My parents raised me to believe if you worked hard, all obstacles could be overcome. The pressure for me to succeed in everyone’s eyes — including my own — was tremendous. Many friends in their cards and messages repeated, “If anyone can do this, you can.” I considered this a challenge.
At 58, I was one of the better tri-athletes in my age group for South Florida. Now I had to learn to function as a quad and rebuild my strength and endurance. I used the same “athletic focus,” single-minded drive to overcome my fear of failure as I had in training and competing. Four to five hours of therapy in the gym was good, but not enough, so I had my therapists write posters with exercises I could do in my room.
In my mind I would keep reciting inspiring quotes. My favorites were: “Quitters never win and winners never quit,” “You can throw in the towel or use it to wipe the sweat off your face,” and “You may not be responsible for being knocked down, but you are responsible for getting back up.” The psychologist in my multidisciplinary team provided an important insight: I was accustomed to winning big victories, but during rehabilitation I needed to focus on small victories.
Throughout my hospitalization, my wife Sally, friends, and business colleagues encouraged me to go back to work. In December 2005, accompanied by my service dog, Pollyanna, I returned to work and to the many friends I had missed so much. Any fear of failure is long gone, and I continue to approach new challenges with that athletic focus and determination. I also mentor those who are newly injured to believe that initial accomplishment of small victories lays the foundation for larger victories to come.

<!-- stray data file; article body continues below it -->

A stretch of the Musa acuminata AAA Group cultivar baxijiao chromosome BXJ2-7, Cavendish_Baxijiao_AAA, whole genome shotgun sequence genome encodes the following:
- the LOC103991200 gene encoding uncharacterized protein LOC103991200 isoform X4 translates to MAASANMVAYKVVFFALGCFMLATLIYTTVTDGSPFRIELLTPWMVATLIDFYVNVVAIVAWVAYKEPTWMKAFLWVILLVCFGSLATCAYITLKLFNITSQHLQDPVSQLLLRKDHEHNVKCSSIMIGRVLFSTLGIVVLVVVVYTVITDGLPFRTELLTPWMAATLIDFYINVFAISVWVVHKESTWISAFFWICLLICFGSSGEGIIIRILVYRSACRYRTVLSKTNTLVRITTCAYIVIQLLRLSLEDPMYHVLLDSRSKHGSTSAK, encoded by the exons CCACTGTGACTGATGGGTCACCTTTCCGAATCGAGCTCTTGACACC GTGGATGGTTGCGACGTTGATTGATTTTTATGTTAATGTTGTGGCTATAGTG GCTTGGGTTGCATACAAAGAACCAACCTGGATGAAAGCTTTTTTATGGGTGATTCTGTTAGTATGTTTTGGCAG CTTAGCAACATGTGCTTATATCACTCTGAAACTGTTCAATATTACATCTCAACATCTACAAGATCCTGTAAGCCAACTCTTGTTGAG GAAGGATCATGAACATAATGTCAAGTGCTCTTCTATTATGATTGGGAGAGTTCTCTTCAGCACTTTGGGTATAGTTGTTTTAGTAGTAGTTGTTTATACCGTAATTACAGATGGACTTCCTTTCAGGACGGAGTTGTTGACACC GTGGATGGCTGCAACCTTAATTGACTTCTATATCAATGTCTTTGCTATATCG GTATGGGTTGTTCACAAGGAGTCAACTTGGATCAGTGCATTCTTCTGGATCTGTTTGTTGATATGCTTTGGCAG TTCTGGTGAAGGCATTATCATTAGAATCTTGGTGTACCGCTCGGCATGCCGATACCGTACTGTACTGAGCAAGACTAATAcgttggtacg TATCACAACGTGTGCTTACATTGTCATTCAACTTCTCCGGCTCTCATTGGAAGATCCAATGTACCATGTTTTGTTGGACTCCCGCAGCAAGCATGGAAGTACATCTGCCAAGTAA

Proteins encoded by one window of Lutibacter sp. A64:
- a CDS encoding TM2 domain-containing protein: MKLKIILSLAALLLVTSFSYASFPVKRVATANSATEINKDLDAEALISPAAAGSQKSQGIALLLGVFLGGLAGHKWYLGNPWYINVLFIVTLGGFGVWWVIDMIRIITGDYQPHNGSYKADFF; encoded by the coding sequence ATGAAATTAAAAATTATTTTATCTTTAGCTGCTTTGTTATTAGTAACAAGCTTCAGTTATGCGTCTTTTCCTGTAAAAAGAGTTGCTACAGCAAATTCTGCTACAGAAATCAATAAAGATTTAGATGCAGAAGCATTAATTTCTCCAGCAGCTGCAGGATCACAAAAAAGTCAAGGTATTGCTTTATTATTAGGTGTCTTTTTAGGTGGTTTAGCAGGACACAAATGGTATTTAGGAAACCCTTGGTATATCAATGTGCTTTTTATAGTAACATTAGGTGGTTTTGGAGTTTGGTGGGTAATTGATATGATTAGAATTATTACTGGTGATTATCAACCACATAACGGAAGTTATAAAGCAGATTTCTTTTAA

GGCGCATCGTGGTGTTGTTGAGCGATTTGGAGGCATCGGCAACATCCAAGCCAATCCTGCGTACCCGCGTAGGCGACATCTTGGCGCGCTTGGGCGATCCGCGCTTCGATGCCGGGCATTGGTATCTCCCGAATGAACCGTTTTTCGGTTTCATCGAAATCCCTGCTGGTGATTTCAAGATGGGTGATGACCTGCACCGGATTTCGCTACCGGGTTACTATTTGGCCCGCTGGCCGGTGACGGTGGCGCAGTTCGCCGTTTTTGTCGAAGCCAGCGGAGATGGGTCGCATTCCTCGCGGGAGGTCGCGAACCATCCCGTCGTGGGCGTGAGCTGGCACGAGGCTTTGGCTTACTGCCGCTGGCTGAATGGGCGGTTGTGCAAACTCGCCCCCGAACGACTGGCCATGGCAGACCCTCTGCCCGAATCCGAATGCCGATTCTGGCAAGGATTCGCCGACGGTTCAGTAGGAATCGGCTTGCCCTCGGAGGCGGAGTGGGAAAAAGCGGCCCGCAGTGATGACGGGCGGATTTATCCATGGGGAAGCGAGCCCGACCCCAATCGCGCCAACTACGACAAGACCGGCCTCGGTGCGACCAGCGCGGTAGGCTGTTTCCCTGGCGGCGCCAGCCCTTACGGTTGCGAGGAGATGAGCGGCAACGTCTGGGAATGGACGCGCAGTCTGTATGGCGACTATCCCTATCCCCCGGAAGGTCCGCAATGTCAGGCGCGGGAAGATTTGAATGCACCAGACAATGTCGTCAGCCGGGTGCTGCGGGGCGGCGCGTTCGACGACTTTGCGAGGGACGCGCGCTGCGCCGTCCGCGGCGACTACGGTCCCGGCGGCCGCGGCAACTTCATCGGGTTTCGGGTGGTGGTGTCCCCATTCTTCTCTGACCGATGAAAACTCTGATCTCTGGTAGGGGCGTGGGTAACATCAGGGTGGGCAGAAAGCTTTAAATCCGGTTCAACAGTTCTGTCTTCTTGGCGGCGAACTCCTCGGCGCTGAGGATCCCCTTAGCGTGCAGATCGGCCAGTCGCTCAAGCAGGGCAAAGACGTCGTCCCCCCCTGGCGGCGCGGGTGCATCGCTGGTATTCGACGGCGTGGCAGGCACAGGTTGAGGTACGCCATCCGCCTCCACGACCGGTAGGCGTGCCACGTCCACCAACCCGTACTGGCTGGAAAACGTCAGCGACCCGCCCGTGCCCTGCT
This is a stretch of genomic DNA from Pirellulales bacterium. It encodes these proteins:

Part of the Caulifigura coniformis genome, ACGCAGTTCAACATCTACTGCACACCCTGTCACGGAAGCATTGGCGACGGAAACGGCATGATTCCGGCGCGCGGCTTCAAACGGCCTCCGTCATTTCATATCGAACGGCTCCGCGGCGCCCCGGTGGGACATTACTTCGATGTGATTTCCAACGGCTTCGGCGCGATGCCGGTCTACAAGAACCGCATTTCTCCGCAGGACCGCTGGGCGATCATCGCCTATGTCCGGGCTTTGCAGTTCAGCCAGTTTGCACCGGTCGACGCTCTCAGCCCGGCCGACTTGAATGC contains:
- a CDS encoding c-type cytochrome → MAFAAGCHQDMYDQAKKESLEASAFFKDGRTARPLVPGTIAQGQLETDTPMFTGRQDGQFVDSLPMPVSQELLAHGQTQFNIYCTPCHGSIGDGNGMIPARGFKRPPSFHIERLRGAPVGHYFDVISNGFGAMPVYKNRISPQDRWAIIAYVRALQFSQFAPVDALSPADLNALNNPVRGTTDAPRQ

Fear of Being Denied What I Need
I’ve had multiple sclerosis for 20 years. My legs tighten up as soon as I get out of bed. Navigating my apartment with my walker is painful, and after a full day, my neck, shoulders and back are strained. I have a tight band-like feeling around my abdomen and experience constant numbness and tingling all over my body. Waves of fatigue hit me, and sometimes my feet and calves feel a burning cold.
Until four years ago I took over 30 pharmaceuticals for the many symptoms of MS. None of them worked for me and I felt miserable. Prednisone for symptom flare-ups gave me a swollen face and acne; Baclofen for muscle spasticity reduced my heart rate; I became depressed and depleted and suicide crossed my mind. Then, I tried cannabis.
I’d smoked pot in college and was familiar with its calming effects. I’d heard it helped certain ailments, so I tried it for MS. It helped with spasticity and insomnia, but the smoke gave me headaches. I researched ways to ingest cannabis, including baking with it. I tried a recipe, began eating 1-inch-cube-sized brownies three times a day and immediately noticed improvements. Symptoms became tolerable. I eliminated all pharmaceuticals and was no longer depressed or suicidal. But I lived in constant anxiety and fear of being arrested.